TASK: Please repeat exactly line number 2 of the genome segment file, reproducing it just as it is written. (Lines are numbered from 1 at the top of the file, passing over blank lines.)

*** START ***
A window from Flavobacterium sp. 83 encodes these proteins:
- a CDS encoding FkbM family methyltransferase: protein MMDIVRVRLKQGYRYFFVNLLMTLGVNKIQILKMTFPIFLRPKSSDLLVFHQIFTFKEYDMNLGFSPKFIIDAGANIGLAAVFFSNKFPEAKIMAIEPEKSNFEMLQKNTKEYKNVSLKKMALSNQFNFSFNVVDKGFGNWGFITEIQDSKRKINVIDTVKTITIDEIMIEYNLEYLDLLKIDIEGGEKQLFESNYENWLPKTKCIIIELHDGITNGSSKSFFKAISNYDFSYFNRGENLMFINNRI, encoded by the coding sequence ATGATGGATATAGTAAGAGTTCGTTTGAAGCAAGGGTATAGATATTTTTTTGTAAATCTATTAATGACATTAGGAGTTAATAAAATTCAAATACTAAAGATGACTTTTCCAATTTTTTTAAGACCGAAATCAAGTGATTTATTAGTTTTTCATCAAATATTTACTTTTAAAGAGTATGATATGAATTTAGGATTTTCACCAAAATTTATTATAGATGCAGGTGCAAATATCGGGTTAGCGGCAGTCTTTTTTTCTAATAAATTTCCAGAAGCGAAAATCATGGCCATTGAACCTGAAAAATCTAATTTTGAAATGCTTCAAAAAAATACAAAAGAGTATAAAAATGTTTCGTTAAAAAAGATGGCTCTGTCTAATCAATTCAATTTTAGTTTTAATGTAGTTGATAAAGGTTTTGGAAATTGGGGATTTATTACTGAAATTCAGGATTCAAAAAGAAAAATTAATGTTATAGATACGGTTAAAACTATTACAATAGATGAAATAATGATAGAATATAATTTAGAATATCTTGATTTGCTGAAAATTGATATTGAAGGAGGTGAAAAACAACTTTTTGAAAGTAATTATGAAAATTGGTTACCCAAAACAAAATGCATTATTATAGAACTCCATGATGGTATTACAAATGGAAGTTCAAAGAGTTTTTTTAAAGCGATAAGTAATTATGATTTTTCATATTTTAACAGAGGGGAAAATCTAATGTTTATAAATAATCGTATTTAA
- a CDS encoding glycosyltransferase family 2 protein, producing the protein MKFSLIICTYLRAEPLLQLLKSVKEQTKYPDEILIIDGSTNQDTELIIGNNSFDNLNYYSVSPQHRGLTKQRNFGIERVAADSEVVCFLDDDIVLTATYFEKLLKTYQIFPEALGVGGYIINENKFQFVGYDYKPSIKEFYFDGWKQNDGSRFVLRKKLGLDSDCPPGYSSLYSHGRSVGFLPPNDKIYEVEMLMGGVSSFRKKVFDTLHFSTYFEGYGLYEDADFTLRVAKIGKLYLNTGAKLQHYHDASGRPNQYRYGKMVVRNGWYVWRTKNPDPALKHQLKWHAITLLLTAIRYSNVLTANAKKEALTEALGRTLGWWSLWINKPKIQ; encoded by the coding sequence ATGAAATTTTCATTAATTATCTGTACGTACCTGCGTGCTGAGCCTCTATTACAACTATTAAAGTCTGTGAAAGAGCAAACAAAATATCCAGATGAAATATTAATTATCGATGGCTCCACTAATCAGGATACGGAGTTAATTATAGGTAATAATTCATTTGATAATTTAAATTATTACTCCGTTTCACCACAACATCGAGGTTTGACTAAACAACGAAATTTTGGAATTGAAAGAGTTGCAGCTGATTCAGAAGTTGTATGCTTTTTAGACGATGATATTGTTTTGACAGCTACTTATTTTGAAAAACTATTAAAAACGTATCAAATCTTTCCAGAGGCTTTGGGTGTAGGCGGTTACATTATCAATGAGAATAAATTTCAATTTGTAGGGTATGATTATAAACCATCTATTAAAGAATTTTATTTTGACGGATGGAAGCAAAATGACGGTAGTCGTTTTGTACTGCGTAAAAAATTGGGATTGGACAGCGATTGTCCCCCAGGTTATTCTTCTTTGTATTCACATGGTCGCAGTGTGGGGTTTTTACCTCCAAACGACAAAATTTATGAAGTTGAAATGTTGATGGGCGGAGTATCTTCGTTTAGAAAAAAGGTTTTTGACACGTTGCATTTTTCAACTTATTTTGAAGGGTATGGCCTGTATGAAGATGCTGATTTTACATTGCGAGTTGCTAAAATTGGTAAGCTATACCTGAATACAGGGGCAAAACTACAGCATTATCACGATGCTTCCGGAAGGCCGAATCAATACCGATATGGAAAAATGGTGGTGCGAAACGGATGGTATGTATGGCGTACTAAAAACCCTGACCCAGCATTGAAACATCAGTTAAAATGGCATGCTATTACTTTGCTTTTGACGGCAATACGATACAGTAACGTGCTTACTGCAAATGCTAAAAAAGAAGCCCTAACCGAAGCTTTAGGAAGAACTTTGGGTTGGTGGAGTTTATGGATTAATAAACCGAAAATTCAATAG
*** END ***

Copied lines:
- a CDS encoding FkbM family methyltransferase: protein MMDIVRVRLKQGYRYFFVNLLMTLGVNKIQILKMTFPIFLRPKSSDLLVFHQIFTFKEYDMNLGFSPKFIIDAGANIGLAAVFFSNKFPEAKIMAIEPEKSNFEMLQKNTKEYKNVSLKKMALSNQFNFSFNVVDKGFGNWGFITEIQDSKRKINVIDTVKTITIDEIMIEYNLEYLDLLKIDIEGGEKQLFESNYENWLPKTKCIIIELHDGITNGSSKSFFKAISNYDFSYFNRGENLMFINNRI, encoded by the coding sequence ATGATGGATATAGTAAGAGTTCGTTTGAAGCAAGGGTATAGATATTTTTTTGTAAATCTATTAATGACATTAGGAGTTAATAAAATTCAAATACTAAAGATGACTTTTCCAATTTTTTTAAGACCGAAATCAAGTGATTTATTAGTTTTTCATCAAATATTTACTTTTAAAGAGTATGATATGAATTTAGGATTTTCACCAAAATTTATTATAGATGCAGGTGCAAATATCGGGTTAGCGGCAGTCTTTTTTTCTAATAAATTTCCAGAAGCGAAAATCATGGCCATTGAACCTGAAAAATCTAATTTTGAAATGCTTCAAAAAAATACAAAAGAGTATAAAAATGTTTCGTTAAAAAAGATGGCTCTGTCTAATCAATTCAATTTTAGTTTTAATGTAGTTGATAAAGGTTTTGGAAATTGGGGATTTATTACTGAAATTCAGGATTCAAAAAGAAAAATTAATGTTATAGATACGGTTAAAACTATTACAATAGATGAAATAATGATAGAATATAATTTAGAATATCTTGATTTGCTGAAAATTGATATTGAAGGAGGTGAAAAACAACTTTTTGAAAGTAATTATGAAAATTGGTTACCCAAAACAAAATGCATTATTATAGAACTCCATGATGGTATTACAAATGGAAGTTCAAAGAGTTTTTTTAAAGCGATAAGTAATTATGATTTTTCATATTTTAACAGAGGGGAAAATCTAATGTTTATAAATAATCGTATTTAA